Aryzta is planning to invest 150 million Brazilian real (€33.8m) to build a fifth bread-making facility in Brazil, just as chief executive Kevin Toland is in the middle of a disposals programme in an effort to turn around the beleaguered Swiss-Irish food group.
Sources said the move is in line with comments from Mr Toland to analysts earlier this week – when Aryzta announced plans to raise €800 million in equity to help lower its €1.6 billion net debt mountain – that the company will continue to “resource selective growth opportunities”.
Brazilian financial publication Valor Economico has reported that while the location of the planned 12,000sq m (129,166sq ft) facility has not yet been determined, it will be the company's largest factory.
Aryzta has reportedly invested 240 million Brazilian real in the country since 2014. Its local customers include food-service companies Burger King, Subway and Starbucks, while in the retail sector it supplies supermarket chains Prezunic and Walmart.
A spokesman for Aryzta declined to comment on the investment.
"Despite the challenges that prompted the announcement of the €800 million capital raise earlier this week, it is encouraging to see Aryzta's relationship with customers remain in good shape as illustrated by this investment," said Goodbody Stockbrokers analyst Jason Molins in a note to clients on Thursday.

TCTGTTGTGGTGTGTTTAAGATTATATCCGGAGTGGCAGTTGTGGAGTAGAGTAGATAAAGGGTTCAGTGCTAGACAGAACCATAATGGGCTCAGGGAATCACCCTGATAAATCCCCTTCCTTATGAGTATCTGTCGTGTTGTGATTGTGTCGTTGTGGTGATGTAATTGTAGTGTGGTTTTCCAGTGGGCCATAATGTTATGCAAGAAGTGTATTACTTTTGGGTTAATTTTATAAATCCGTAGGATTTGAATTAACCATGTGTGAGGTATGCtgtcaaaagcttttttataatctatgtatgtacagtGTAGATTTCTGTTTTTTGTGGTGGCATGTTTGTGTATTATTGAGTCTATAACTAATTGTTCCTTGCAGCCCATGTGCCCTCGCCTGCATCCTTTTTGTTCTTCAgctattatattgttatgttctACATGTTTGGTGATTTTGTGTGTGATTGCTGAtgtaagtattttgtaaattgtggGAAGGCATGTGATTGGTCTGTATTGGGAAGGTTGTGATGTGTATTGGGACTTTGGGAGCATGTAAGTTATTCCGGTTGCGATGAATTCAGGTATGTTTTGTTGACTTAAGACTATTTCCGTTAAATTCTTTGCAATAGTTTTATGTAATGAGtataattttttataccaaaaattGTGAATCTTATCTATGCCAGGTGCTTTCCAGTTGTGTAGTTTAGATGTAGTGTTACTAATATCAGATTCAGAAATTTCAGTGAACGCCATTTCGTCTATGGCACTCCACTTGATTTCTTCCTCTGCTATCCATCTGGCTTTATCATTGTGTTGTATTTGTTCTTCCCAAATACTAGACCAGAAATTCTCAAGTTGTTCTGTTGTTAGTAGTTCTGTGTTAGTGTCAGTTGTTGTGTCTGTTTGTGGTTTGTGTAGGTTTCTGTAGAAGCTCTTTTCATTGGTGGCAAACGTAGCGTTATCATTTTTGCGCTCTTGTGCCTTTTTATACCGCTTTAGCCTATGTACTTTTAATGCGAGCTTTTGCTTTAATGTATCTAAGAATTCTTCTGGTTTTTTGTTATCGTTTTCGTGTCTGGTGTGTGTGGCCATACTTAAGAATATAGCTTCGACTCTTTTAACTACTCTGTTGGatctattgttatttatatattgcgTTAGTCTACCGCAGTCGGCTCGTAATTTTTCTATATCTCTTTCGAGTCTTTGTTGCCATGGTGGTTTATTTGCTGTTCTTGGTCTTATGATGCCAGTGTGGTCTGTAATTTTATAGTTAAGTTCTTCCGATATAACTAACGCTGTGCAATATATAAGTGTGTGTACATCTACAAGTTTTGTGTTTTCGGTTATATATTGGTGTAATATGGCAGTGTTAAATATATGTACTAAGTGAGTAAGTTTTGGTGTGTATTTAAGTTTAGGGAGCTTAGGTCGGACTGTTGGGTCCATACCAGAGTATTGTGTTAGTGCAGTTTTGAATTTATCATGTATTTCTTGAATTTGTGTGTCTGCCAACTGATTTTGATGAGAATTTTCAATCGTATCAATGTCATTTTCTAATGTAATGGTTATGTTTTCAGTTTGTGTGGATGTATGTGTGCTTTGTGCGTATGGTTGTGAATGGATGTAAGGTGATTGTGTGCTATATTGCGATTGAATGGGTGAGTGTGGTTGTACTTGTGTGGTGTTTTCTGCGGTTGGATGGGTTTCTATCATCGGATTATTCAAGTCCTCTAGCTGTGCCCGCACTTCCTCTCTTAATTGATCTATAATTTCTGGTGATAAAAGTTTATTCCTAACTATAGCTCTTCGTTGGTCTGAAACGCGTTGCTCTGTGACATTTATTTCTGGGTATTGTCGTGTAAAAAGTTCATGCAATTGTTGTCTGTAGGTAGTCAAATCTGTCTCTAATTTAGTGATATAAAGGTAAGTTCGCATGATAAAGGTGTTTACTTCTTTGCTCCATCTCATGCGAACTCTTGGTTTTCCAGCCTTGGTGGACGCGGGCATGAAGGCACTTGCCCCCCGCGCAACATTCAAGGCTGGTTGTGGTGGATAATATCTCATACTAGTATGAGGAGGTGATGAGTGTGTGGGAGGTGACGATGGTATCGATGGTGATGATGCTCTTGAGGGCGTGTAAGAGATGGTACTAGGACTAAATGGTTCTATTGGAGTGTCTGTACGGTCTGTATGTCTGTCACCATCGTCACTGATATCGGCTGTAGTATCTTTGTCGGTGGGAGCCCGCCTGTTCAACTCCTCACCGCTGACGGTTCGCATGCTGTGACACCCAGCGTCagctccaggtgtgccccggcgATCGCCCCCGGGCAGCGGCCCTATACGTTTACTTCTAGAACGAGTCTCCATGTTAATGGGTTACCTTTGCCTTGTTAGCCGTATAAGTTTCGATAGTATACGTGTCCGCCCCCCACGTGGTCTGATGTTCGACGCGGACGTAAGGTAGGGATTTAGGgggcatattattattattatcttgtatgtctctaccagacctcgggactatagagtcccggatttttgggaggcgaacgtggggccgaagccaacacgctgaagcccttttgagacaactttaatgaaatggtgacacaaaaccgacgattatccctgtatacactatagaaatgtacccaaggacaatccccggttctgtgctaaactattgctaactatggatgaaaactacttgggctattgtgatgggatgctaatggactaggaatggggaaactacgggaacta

“[It’s] important to note that quick-service restaurants, an important channel for Aryzta, accounts for over 50 per cent of food-service revenue in Brazil.”
Aryzta has issued a series of profit warnings in recent years amid problems in its core North American and European markets.
Aryzta has sold unwanted assets, including Irish restaurant supplier La Rousse Foods and its troubled Cloverhill facilities in the US, since Mr Toland took over the helm last September. The company is also seeking to dispose of its 49 per cent stake in a French frozen foods business, Picard, for which it paid €447 million three years ago.
While only 7.3 per cent of Aryzta’s revenues in the six months to the end of January were outside of Europe and North America, the so-called Rest of World division accounted for 13 per cent of earnings before interest, tax, depreciation and amortisation (ebitda). Other countries in this division include Australia, New Zealand, Japan and Malaysia.